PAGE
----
Eric Kim says these empanadas — each with a stuffed olive nested inside — are 'like grown-up hot pockets'

He shared other ways he likes to fill them too, along with the recipe from his cookbook, Korean American.

He shared other ways he likes to fill them too, along with the recipe from his cookbook, Korean American

two sets of hands making empanadas. bowls of cheese, ground beef, boiled eggs and olives sit in the background.
(Photography by Jenny Huang)

In the intro to his cookbook, Eric Kim encourages readers to adapt his recipes once they’ve tried their hand at the original — which makes us wonder: how does he play around with these tasty empanadas?

“Ooh, great question,” he said when asked. He considers the recipe here, from his cookbook, Korean American: Food That Tastes Like Home, to be the basic version. “We’ve added various vegetables — the frozen mixed vegetables work best here — swapped [out] the mozz for other kinds of cheese. The ground beef could be replaced with loose Italian sausage; the fennel flavors would taste wonderful here. But you can’t skip the hard-boiled eggs and olives. Those are what make these empanadas.” Noted!

Judy’s Empanadas

By Eric Kim

My mother got this recipe from her friend Judy, a Korean woman who immigrated to Argentina before making her way to the States. Judy’s empanadas are like grown-up hot pockets, neatly packaged meals of tomato-y beef, melty cheese, hard-boiled egg, and a single olive tucked into each like in a dirty martini (which makes all the difference). Stored in the freezer, they feed the family happily throughout the holiday season.


  • 1 tbsp olive oil
  • 1 lb lean ground beef
  • 1 medium yellow onion, diced
  • Kosher salt and freshly ground black pepper
  • 1 (15-oz) can tomato sauce
  • 10 store-bought empanada wrappers (see Note)
  • 2 large hard-boiled eggs, roughly chopped
  • 10 pimiento-stuffed green olives
  • 16 oz shredded low-moisture mozzarella cheese (about 4 cups)
  • Vegetable oil, for frying


1. In a large skillet, heat the olive oil over high heat. Add the ground beef and cook, stirring often, until browned, 5 to 7 minutes. Stir in the onion and sauté until translucent, about 5 minutes. Season with salt and pepper, add the tomato sauce, and cook over medium-low heat for about 20 minutes, stirring occasionally. Let the filling cool completely before assembling the empanadas.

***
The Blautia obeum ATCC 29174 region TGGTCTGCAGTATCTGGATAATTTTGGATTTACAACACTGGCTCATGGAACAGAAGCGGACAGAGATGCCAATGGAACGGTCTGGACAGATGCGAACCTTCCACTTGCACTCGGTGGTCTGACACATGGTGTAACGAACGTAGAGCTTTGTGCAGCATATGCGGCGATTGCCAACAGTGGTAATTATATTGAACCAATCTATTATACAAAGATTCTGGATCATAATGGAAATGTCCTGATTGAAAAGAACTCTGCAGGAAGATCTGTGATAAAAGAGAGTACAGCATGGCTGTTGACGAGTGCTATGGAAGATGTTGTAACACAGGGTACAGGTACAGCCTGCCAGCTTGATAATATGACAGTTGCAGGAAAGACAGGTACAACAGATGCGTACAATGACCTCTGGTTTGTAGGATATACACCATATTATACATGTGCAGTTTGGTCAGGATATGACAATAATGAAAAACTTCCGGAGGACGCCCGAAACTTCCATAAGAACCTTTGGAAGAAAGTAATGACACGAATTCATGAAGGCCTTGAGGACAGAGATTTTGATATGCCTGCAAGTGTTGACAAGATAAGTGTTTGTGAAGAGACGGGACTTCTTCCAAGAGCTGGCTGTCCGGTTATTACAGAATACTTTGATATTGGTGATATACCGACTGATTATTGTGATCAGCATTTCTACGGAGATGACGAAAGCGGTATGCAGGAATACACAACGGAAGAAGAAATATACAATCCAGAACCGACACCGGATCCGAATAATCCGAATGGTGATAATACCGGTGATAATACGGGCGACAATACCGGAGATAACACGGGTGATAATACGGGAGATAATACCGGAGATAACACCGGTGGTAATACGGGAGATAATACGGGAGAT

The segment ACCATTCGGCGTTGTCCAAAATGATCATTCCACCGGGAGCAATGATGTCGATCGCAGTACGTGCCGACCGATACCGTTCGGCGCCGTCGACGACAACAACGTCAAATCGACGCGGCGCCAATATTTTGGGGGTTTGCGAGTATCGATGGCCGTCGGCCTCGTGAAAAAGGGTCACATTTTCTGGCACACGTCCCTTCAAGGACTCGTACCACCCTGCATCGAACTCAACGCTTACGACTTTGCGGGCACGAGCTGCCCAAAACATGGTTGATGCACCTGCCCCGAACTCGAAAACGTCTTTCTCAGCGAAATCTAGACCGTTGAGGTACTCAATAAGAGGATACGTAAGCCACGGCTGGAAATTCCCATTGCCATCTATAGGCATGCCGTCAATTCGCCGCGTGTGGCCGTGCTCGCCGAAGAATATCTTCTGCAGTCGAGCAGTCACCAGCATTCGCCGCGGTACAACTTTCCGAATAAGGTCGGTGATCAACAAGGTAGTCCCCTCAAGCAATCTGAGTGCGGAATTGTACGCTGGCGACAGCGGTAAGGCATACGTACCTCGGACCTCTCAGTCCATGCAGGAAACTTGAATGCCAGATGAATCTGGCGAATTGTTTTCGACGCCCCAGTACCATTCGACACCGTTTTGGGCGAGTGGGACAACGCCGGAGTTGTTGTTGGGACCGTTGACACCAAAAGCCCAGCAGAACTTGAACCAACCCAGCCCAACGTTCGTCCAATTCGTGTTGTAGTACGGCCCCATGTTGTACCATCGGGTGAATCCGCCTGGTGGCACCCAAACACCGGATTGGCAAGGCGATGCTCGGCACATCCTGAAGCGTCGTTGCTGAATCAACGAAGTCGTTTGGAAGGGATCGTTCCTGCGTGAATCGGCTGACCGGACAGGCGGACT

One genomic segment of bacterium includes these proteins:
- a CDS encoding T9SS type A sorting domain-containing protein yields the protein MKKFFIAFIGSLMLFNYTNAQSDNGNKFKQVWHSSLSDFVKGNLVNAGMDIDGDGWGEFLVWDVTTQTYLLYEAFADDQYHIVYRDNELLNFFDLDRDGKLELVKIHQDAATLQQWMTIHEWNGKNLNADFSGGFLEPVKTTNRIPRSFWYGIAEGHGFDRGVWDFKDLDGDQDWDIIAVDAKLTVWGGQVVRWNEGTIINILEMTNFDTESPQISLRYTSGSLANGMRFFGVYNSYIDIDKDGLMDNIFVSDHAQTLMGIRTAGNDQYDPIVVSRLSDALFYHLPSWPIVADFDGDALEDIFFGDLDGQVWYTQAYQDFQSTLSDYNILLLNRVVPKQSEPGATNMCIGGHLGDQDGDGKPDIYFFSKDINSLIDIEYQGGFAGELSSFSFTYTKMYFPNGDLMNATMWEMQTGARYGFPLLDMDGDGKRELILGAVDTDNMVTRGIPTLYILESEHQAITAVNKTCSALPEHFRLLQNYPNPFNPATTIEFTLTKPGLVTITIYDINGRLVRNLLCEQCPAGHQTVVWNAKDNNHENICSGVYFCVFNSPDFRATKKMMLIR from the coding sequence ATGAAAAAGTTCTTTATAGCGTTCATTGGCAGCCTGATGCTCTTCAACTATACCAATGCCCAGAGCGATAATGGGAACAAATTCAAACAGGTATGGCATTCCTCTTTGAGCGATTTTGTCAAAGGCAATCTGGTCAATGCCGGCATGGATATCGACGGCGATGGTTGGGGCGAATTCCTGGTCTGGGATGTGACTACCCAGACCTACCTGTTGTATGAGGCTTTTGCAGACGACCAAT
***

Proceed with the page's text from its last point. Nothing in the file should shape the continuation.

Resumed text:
2. To assemble the empanadas, spoon a heaping tablespoon of filling into the center of a wrapper, making sure not to overstuff it or else the empanada will be difficult to seal. Top with some hard-boiled egg, a single olive, and a generous sprinkle of mozzarella. Using your finger, moisten the outer edge of the wrapper with water. Fold the wrapper in half so you have a half-moon shape. Pinch the edges of the wrapper together with your thumb and index finger to seal in the filling.

3. To finish, crimp with a fork, or try my mother’s more elegant design: With your thumb, pinch a small section of the edge over into the dough and repeat all around so you’re left with a sequence of rounded rainbows (see photo).

4. To fry the empanadas, pour about 2 inches vegetable oil into a medium pot. Heat over medium-high heat until it reaches 350°F on an instant-read thermometer.

5. Line a plate with paper towels. Working in batches of one or two, add the empanadas to the hot oil and deep-fry, turning them often with a frying spider or slotted spoon, until golden brown on both sides, about 5 minutes total. Transfer to the paper towels to drain. Although the fried empanadas will last up to 2 days in the refrigerator, they’re best eaten hot and fresh.

Note You can find empanada wrappers in the frozen section of most groceries, especially Latin supermarkets. Our favorite is the orange annatto-dyed discos (they’re chewier than their white counterparts).

Tip For any you don’t fry and eat right away, individually wrap them in plastic and place in the freezer; thaw in the refrigerator before frying.

Makes 10 empanadas. 

Reprinted from Korean American. Copyright © 2022 Eric Kim. Photographs copyright © 2022 Jenny Huang. Published by Clarkson Potter, an imprint of Random House.

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